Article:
Neutrinos are an ancient relic of the Big Bang, and millions of them fill every corner of the cosmos. But scientists have been puzzled by their true nature ever since the surprising discovery that fewer neutrinos came from the sun than expected from the nuclear fusion that produces the sun's energy. We now know that this is due to neutrino oscillations: neutrinos can change flavor on their way from the sun to the Earth. This means that neutrinos must have mass.
Initiated in early in 2004, the study's primary purpose was to help set priorities to answer some of the most vital open questions in neutrino physics. Since it is such a broad, interdisciplinary field, the study was divided into six working groups: solar and atmospheric neutrino experiments; reactor neutrino experiments; superbeam experiments; neutrino factory and beta beam experiments; neutrinoless double beta decay and direct searches for neutrino mass; and what cosmology and astrophysics and neutrino physics can teach each other.
"It's more than just arguing for some experiments," study co-chair Stuart Freedman (University of California, Berkeley) said of the neutrino study's purpose. "It's an attempt to provide background information to people who would be in a position to argue to the higher levels of government that this is important science. This study will help the people who do the funding to get a coherent view of the field, especially since there are so many facets, because the field is so cross-disciplinary."
According to Freedman, the study members framed their view of the future of neutrino physics along three overarching themes: the impact of neutrino research on the Standard Model; the fact that neutrino physics has been marked to date by anomalous unexpected results; and the potential of neutrinos to probe the cosmos, including the generation of the sun's energy.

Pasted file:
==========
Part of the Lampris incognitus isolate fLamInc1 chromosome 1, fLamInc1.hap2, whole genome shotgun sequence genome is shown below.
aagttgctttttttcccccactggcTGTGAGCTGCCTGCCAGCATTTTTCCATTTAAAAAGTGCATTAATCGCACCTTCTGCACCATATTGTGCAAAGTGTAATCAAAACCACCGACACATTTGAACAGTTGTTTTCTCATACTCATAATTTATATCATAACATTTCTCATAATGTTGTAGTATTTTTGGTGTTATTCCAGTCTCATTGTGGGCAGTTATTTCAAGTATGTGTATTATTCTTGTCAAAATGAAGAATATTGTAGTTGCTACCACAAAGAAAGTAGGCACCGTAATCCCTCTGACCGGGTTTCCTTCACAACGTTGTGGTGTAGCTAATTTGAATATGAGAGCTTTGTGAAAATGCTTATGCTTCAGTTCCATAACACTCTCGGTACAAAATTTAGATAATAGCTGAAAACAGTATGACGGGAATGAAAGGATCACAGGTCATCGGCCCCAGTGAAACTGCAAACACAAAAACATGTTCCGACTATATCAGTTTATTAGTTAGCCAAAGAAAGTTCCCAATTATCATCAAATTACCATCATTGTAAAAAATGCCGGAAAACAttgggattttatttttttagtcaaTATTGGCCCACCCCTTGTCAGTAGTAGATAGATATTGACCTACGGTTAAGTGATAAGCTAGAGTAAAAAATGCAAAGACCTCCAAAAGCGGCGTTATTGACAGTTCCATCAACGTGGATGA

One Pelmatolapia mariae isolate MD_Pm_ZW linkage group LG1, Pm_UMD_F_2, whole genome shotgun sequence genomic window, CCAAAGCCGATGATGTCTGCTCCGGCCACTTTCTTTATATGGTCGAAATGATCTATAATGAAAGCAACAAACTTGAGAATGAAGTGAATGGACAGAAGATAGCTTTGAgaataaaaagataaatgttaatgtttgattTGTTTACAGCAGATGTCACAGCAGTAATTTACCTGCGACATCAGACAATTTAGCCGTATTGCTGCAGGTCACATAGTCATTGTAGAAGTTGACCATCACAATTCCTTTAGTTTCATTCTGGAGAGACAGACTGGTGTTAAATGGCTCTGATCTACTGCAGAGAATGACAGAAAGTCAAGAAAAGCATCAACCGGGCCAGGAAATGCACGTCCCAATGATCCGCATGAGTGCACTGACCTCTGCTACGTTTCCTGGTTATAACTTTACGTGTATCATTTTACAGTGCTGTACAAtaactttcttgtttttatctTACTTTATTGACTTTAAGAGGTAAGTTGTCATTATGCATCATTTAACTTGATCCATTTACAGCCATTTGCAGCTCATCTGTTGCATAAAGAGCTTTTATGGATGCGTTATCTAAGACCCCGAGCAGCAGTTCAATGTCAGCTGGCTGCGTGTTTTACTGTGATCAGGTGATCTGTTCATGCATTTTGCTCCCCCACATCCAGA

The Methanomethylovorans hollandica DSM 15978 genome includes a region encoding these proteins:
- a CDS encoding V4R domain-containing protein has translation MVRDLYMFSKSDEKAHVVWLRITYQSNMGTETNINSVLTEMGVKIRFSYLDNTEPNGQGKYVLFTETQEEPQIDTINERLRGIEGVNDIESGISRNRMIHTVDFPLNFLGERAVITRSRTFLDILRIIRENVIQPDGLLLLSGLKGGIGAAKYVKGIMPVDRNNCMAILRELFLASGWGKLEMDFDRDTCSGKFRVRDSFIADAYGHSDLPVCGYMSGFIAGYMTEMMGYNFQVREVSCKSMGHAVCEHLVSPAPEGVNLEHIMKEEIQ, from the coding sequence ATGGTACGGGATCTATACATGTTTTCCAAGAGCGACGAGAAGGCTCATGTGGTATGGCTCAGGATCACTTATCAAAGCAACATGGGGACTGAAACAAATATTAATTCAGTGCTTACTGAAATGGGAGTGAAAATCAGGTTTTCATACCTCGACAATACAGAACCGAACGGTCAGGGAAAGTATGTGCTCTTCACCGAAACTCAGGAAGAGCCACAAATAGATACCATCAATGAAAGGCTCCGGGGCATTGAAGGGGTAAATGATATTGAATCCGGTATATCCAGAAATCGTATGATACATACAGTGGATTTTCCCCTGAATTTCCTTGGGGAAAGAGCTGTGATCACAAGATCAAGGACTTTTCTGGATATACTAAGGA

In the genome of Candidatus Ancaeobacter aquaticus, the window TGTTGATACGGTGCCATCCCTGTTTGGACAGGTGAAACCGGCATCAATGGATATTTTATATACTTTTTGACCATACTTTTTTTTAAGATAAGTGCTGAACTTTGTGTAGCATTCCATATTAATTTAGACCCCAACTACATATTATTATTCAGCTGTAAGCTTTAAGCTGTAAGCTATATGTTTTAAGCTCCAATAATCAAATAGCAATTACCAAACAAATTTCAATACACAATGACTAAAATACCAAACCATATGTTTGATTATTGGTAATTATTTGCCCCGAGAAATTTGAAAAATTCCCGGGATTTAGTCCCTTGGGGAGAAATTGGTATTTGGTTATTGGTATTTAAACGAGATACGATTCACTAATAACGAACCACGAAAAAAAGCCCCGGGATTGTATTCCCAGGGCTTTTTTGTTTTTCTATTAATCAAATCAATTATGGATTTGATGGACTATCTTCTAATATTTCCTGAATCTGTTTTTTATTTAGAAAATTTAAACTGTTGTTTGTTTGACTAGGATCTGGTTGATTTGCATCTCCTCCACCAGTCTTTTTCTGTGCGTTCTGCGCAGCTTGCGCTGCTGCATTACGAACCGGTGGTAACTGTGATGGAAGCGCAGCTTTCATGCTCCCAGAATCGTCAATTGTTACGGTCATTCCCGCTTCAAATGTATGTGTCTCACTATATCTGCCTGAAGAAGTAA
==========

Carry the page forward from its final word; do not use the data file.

The report's first recommendation calls for a phased program of sensitive searches for neutrinoless double beta decay, a rare process in which one atomic nucleus turns into another by emitting two electrons. This is the only way to determine if the neutrino is its own antiparticle, and is also critical to our understanding of the origin of mass.
A second high priority should be establishing a comprehensive US program to improve our understanding of neutrino mixing, as well as to determine the nature of the neutrino mass spectrum, and to search for CP violation among neutrinos. Such a program would include several experiments, including one located a few kilometers from a nuclear reactor and a beam of accelerator-generated neutrinos directed towards a detector several hundred kilometers away.
Future plans should also include a neutrino "superbeam" program using a megawatt proton accelerator. New technologies will also be needed, including massive new detectors capable of producing the largest and most precise samples of neutrino data yet recorded, and a new neutrino factory with very pure neutrino beams.
Less pressing, but still important, is the need to develop an experiment to make precise measurements of the low-energy neutrinos from the sun. Thus far, only solar neutrinos with relatively high energy have been studied in detail, and that's only a small fraction of the total. Being able to precisely measure lower- energy solar neutrinos could help us better understand how they change their flavor. It may also enable scientists to predict how bright the sun will be tens of thousands of years from now.
Freedman emphasized that these three primary recommendations assume continued strong support of the existing neutrino programs still in progress. And because neutrino interactions are extremely rare, many of the proposed experiments will need to be carried out in a deep underground laboratory facility. The study report also stresses the importance of international cooperation with the neutrino programs of other nations and geographical regions.
The full text of the joint unit neutrino study can be found at http://apsreactor.uchicago.edu/archive/0045.html. The full text of the reports from each of the six working groups can be found at http://www.interactions.org/cms/?pid=1010561.
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